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Can We Transform the Auto-Industrial Society?
Emma Rothschild, New York Review of Books
The cataclysm of the American automobile industry has been an odd combination, so far, of immediate and historical anxieties.
… The present and impending disorder of the automobile companies is a reminder, even more than the decline of the housing and banking industries, of the desolation of the Great Depression. It is a reminder, too, of economic history, or of the rise and decline of industrial destinies. … When the listing of the “Fortune 500” began in 1955, General Motors was the largest American corporation, and it was one of the three largest, measured in revenues, every year until 2007.[
… The US has become more unequal since 1979, in income and amenities. It is less industrial, with only 9.6 percent of people employed in manufacturing in 2007, compared to 20.4 percent in 1979; more open to imports of goods and services, with imports accounting for 17.2 percent of GDP in 2007, compared to 9.9 percent in 1979; and more capitalist … The automobile industry has been one of the losers in the new American economy. US consumers spent less on new automobiles in 2007 than they spent on “brokerage charges and investment counselling”; in 1979, they had spent ten times as much.
… But the auto-industrial society, with its distinctive organization of American space, cities, highways, social entitlement, and energy use, has continued to flourish. Some 90 percent of Americans drove to work in 2007, 76 percent of them alone. Less than 5 percent went to work by public transportation. The people who used public transportation were much more likely than other Americans to be black or poor; they were more likely to be women than men; most of them lived in New York, Washington, D.C., and Chicago.
… a bailout that includes no more than a commitment to fuel efficiency, or to electric vehicles, without increasing investment in public transportation and in the substitution of information for transportation, would be a denial of the Obama administration’s commitments to respond to climate change. For the idyll of plug-in hybrids is also the promise of a high-energy, low-carbon society, in which the auto-industrial organization of space, or of transport-intensive growth, is set in concrete for another generation, or longer. It is frightening in relation to the US, and a dystopia in relation to the world. A new, hybrid economy for the world, at present US rates of 0.8 cars and trucks per person, would include a universewide fleet of a billion hybrid vehicles in China and a further billion in India; an asphalt Asia of more than four hundred cars per square mile.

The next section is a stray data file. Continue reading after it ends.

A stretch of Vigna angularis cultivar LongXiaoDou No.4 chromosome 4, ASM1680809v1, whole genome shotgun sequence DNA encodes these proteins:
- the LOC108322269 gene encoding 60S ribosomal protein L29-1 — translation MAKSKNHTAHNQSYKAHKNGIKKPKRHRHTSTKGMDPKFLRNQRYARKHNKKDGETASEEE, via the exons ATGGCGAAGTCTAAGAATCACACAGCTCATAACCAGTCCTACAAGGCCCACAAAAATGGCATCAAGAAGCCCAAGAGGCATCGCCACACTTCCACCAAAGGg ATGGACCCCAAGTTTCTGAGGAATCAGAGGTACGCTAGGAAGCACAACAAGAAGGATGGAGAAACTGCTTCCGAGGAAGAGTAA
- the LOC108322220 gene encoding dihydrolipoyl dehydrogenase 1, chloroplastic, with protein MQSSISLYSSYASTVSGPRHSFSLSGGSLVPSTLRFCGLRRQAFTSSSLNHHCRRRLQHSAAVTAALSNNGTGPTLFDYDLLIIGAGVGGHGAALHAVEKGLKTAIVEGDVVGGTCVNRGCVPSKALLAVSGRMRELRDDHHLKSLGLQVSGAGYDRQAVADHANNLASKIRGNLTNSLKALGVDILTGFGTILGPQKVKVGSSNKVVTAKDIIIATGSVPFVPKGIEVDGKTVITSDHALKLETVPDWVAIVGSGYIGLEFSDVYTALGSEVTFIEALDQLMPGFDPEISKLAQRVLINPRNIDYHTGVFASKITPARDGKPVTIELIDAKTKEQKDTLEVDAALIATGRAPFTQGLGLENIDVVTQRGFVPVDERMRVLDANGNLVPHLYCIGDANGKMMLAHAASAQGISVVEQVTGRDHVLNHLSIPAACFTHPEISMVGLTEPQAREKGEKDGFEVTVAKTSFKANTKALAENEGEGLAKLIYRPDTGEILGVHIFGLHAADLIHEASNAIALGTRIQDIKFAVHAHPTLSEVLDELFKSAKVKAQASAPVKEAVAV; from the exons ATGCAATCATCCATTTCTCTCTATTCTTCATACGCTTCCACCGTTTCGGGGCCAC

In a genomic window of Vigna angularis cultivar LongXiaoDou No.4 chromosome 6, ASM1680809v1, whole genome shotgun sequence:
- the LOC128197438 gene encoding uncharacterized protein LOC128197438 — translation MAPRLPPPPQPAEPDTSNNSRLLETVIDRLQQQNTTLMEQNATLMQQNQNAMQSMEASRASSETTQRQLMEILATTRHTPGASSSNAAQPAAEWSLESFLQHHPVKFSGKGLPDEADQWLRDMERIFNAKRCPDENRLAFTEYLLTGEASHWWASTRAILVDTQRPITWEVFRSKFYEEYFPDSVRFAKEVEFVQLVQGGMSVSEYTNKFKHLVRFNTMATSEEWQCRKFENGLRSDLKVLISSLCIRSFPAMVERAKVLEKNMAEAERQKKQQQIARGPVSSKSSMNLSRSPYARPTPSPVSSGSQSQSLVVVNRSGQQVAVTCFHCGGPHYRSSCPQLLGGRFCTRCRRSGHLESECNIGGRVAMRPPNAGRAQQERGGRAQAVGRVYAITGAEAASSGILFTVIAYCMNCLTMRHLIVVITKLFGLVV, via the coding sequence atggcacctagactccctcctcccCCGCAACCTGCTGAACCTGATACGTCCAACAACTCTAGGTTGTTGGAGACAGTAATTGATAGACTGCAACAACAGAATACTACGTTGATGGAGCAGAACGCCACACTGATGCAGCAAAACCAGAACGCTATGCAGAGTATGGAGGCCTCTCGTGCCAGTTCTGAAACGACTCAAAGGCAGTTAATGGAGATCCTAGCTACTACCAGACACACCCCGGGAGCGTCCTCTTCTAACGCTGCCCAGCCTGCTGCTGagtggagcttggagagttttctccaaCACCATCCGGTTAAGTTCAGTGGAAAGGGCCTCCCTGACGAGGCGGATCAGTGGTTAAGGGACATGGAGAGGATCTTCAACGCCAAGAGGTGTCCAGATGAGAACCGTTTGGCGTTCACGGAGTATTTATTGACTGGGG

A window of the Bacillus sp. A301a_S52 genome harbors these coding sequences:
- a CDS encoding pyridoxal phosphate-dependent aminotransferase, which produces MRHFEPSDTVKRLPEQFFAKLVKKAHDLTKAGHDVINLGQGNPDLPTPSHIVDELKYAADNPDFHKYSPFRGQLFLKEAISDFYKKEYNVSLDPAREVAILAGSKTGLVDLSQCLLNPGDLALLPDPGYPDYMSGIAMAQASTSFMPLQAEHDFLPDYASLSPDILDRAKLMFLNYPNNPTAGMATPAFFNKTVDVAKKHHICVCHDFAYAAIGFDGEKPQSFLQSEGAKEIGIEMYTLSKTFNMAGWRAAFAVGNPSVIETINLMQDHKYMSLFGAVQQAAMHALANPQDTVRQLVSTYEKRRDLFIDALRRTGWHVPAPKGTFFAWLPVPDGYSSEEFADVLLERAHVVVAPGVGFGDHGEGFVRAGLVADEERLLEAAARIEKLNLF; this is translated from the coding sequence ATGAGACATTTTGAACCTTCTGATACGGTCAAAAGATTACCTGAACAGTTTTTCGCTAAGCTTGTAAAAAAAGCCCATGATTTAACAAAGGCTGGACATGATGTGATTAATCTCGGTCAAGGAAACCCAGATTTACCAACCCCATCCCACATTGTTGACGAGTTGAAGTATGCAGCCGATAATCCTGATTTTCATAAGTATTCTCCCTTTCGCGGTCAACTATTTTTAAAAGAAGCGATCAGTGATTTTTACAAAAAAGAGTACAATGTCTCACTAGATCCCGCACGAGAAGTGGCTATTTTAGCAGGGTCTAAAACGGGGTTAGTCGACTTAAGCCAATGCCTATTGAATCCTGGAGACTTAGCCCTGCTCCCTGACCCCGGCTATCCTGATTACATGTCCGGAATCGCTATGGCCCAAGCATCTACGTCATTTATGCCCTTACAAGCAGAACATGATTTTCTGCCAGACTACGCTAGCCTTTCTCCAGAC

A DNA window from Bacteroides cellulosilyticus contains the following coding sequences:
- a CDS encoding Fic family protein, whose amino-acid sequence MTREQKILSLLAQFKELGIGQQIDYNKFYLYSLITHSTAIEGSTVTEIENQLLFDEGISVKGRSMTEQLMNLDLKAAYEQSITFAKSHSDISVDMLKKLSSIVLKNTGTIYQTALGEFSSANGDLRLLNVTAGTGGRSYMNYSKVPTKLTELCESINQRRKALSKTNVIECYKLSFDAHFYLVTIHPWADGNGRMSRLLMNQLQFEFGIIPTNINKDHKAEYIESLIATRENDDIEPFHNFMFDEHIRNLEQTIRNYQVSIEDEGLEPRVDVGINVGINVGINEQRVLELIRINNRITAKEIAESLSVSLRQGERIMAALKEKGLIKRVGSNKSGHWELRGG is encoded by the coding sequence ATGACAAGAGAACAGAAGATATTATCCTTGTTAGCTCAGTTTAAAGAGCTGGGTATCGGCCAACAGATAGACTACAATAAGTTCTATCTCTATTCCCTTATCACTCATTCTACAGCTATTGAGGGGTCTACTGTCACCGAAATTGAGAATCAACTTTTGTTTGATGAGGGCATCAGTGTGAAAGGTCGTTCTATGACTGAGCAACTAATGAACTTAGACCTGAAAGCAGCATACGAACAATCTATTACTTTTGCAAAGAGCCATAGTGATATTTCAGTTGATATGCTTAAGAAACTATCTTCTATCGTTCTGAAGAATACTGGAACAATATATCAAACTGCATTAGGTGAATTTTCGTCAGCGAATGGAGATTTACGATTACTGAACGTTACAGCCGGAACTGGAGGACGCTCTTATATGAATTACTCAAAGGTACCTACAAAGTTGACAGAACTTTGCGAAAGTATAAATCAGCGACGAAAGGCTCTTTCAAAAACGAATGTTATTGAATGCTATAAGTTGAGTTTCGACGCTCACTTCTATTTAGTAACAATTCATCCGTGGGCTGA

An enduring bailout, or a new deal for Detroit, would be different. It would be an investment in ending the auto-industrial society of the late twentieth century. This would involve innovation in public transportation, and in the infrastructure that would enable people to work at home or close to home. It would engage the information industries in making public transport more convenient, more enticing, and more secure.
Emma Rothschild is Director of the Joint Centre for History and Economics at King’s College, Cambridge and Harvard, and Professor of History at Harvard.
(29 January 2009)
Kunstler’s Road Trip
James Howard Kunstler, blog
… My journey continued on the Jesus-haunted blue highways, to that selfsame place, Walton County, Florida, where some of the most famous experiments in the New Urbanism were conducted beginning in the 1980s with the new town of Seaside. I had been there many times over the years, and I was called down to get a prize in the service of the movement, but it was a little disconcerting to see how the build-out had progressed.